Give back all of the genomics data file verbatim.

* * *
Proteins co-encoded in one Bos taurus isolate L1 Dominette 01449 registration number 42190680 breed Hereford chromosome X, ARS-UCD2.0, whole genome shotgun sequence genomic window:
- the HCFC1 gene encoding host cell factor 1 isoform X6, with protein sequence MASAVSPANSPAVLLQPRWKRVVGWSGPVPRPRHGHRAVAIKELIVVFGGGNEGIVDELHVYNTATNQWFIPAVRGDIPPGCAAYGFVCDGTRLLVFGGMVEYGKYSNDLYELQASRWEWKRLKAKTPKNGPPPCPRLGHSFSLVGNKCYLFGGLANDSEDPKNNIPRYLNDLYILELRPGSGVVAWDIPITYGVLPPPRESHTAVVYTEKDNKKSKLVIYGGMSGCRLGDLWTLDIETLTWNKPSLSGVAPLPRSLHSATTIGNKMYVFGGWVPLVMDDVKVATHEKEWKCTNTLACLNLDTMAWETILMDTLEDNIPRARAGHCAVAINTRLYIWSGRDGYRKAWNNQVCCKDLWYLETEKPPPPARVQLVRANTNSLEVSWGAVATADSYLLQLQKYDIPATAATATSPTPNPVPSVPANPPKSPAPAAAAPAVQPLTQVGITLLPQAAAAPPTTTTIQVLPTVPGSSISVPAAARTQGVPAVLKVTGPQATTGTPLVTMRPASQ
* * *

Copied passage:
Proteins co-encoded in one Bos taurus isolate L1 Dominette 01449 registration number 42190680 breed Hereford chromosome X, ARS-UCD2.0, whole genome shotgun sequence genomic window:
- the HCFC1 gene encoding host cell factor 1 isoform X6, with protein sequence MASAVSPANSPAVLLQPRWKRVVGWSGPVPRPRHGHRAVAIKELIVVFGGGNEGIVDELHVYNTATNQWFIPAVRGDIPPGCAAYGFVCDGTRLLVFGGMVEYGKYSNDLYELQASRWEWKRLKAKTPKNGPPPCPRLGHSFSLVGNKCYLFGGLANDSEDPKNNIPRYLNDLYILELRPGSGVVAWDIPITYGVLPPPRESHTAVVYTEKDNKKSKLVIYGGMSGCRLGDLWTLDIETLTWNKPSLSGVAPLPRSLHSATTIGNKMYVFGGWVPLVMDDVKVATHEKEWKCTNTLACLNLDTMAWETILMDTLEDNIPRARAGHCAVAINTRLYIWSGRDGYRKAWNNQVCCKDLWYLETEKPPPPARVQLVRANTNSLEVSWGAVATADSYLLQLQKYDIPATAATATSPTPNPVPSVPANPPKSPAPAAAAPAVQPLTQVGITLLPQAAAAPPTTTTIQVLPTVPGSSISVPAAARTQGVPAVLKVTGPQATTGTPLVTMRPASQ